investor-state disputes | ISDS
Investor-state dispute settlement (ISDS) refers to a way of handling conflicts under international investment agreements whereby companies from one party are allowed to sue the government of another party. This means they can file a complaint and seek compensation for damages. Many BITs and investment chapters of FTAs allow for this if the investor’s expectation of a profit has been negatively affected by some action that the host government took, such as changing a policy. The dispute is normally handled not in a public court but through a private abritration panel. The usual venues where these proceedings take place are the International Centre for Settlement of Investment Disputes (World Bank), the International Chamber of Commerce, the United Nations Commission on International Trade Law or the International Court of Justice.
ISDS is a hot topic right now because it is being challenged very strongly by concerned citizens in the context of the EU-US TTIP negotiations, the TransPacific Partnership talks and the CETA deal between Canada and the EU.
The takeaway from the UNCITRAL’s process for its so-called "reform" discussions is that lawyers making millions in ISDS cases are welcomed, while the voices of the millions of people whose lives are harmed by ISDS cases brought by multinational corporations are barely an afterthought.
After a 14-year dispute between Quiborax and the Bolivian government, the International Centre for Settlement of Investment Disputes (ICSID) rejected Bolivia’s application to annul a US$48.6mn award in favor of the Chilean mining company.
Exmingua is planning to launch arbitration proceedings against Guatemala following the suspension of its Tambor gold project.
The Polish General Counsel has announced that Airbus Helicopters has withdrawn its application for international arbitration over its dispute with Poland.
ICSID imposes a fine of 64.5 million euros for a claim by a fund of the state of Abu Dhabi.
Canada’s controversial mining sector may be the driving force behind the country’s insistence on protecting foreign investors’ rights over laws that guard its own citizens and environmental values.
New Zealand has recently signed "side letters" to exclude compulsory Investor State Dispute Settlement with five members of the CPTPP – Brunei Darussalam, Malaysia, Peru, Viet Nam and Australia.
EU member states approved the Commission plans to keep investment protection provisions seperate from trade agreements so that they can be approved without the ratification of national or regional parliaments.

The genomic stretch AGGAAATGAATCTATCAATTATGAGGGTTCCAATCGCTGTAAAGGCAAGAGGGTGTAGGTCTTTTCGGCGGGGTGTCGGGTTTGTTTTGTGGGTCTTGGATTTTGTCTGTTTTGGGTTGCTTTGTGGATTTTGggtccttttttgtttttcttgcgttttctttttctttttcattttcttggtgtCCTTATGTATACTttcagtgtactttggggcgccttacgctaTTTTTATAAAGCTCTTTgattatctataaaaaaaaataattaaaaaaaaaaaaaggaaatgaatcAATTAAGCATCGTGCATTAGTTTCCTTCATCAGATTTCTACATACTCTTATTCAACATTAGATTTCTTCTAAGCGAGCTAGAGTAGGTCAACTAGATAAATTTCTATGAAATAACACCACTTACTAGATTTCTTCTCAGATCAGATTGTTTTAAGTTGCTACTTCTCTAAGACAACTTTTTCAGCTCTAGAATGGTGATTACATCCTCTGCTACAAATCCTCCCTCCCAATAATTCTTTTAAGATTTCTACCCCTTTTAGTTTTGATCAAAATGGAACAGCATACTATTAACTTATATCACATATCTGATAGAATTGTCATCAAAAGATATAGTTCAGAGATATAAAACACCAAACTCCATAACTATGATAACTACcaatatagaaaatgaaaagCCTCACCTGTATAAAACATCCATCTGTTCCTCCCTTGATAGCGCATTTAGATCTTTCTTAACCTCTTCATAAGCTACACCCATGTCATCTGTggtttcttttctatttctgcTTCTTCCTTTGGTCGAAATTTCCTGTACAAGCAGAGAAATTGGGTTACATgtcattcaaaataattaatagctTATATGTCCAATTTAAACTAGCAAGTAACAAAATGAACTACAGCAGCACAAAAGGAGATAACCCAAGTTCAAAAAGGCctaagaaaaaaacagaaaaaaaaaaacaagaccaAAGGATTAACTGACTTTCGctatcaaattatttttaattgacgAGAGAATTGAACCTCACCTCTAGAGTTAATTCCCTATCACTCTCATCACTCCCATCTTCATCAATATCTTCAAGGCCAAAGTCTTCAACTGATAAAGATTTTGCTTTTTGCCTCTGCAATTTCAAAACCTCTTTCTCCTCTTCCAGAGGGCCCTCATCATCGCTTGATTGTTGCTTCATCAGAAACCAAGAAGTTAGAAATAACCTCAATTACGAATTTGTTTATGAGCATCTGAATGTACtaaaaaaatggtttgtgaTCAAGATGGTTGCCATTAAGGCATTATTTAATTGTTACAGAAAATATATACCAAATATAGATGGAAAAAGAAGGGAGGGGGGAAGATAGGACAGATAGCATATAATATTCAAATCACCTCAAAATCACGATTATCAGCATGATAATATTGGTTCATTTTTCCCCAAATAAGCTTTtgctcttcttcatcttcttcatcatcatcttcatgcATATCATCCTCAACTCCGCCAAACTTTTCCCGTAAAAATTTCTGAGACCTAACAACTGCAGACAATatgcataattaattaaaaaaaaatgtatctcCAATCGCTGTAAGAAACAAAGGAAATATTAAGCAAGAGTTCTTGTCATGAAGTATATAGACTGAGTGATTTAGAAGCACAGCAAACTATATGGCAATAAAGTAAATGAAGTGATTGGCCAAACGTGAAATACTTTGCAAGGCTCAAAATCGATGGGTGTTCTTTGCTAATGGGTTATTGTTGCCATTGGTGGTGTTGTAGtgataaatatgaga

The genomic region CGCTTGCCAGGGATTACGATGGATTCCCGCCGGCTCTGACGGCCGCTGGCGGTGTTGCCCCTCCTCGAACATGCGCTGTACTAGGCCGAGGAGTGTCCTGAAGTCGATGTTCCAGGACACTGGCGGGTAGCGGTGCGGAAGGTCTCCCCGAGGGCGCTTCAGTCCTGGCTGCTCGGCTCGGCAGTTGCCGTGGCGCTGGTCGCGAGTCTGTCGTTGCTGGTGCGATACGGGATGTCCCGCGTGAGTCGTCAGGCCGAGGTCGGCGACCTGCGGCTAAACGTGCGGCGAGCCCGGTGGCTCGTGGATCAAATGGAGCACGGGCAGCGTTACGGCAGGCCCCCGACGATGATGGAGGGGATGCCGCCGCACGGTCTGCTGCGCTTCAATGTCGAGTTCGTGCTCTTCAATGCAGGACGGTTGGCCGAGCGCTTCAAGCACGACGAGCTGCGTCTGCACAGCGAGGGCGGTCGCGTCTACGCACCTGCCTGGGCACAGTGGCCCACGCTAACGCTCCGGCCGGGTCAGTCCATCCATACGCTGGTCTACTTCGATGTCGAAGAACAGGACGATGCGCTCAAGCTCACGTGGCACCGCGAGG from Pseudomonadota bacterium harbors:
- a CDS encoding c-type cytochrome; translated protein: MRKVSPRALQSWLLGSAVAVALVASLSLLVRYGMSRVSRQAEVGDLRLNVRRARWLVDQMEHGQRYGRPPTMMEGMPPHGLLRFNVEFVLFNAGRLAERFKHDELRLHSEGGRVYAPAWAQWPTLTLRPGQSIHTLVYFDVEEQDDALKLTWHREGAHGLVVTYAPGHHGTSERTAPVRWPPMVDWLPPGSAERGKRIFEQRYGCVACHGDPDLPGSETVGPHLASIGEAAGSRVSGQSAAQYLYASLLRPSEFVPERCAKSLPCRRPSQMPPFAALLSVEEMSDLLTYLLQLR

The Maine Citizen Trade Policy Commission, a legislator-run, bipartisan governmental body, recently sent a letter to U.S. Trade Representative calling for ISDS to be removed in its entirety from NAFTA.
Elliott Associates is demanding more than $670 million in compensation from the government for losses and damages it claims to have suffered regarding the merger of Samsung C&T and Cheil Industries in 2015.
Swedish utility Vattenfall has no legal grounds to ask a US arbitration court if it can claim 4.7 billion euros from Berlin for forcing it to halt nuclear production, the German government has said.
Telefonica Mexico has withdrawn its arbitration claim against the Mexican government in which it had requested compensation amounting to around EUR 850 million after reaching an agreement with the country.
Keeping the European project alive requires EU members to abide by the principle of loyalty to European institutions.
The International Trade Committee launches an inquiry concerning the UK’s investment policy, which will examine the Government’s performance in promoting and facilitating inward and outward investment and its approach, upon UK exit from the EU, to negotiating agreements that liberalise and protect foreign investment.
New Jersey company behind quarry proposal in Digby Neck claims damages of $443M US in lost profits.
A key feature of the “modernisation” process is the inclusion of a controversial investment protection chapter with the same characteristics as the one recently included in the Canada-EU trade agreement.
The Invenergy group has submitted a notice of arbitration against Poland citing violations of Invenergy’s rights as a foreign investor and clear breaches of Poland’s obligations under the United States-Poland bilateral investment treaty.
US multinational Kimberly-Clark has filed a formal request to take Venezuela to court regarding the expropriation of its abandoned factory by the government of Nicolas Maduro in July 2016.
The government risks losing up to Sh500 billion in an international arbitration case against mining firm, Cortec, after it failed to provide Sh100 million in the second mini-budget to pay a UK-based law firm representing it in the case.
Colombia’s decision to ban mining activities in the Páramos, a range of environmentally sensitive wetlands that provide approximately 70% of the country’s water supply, has so far led to three treaty-based arbitration cases.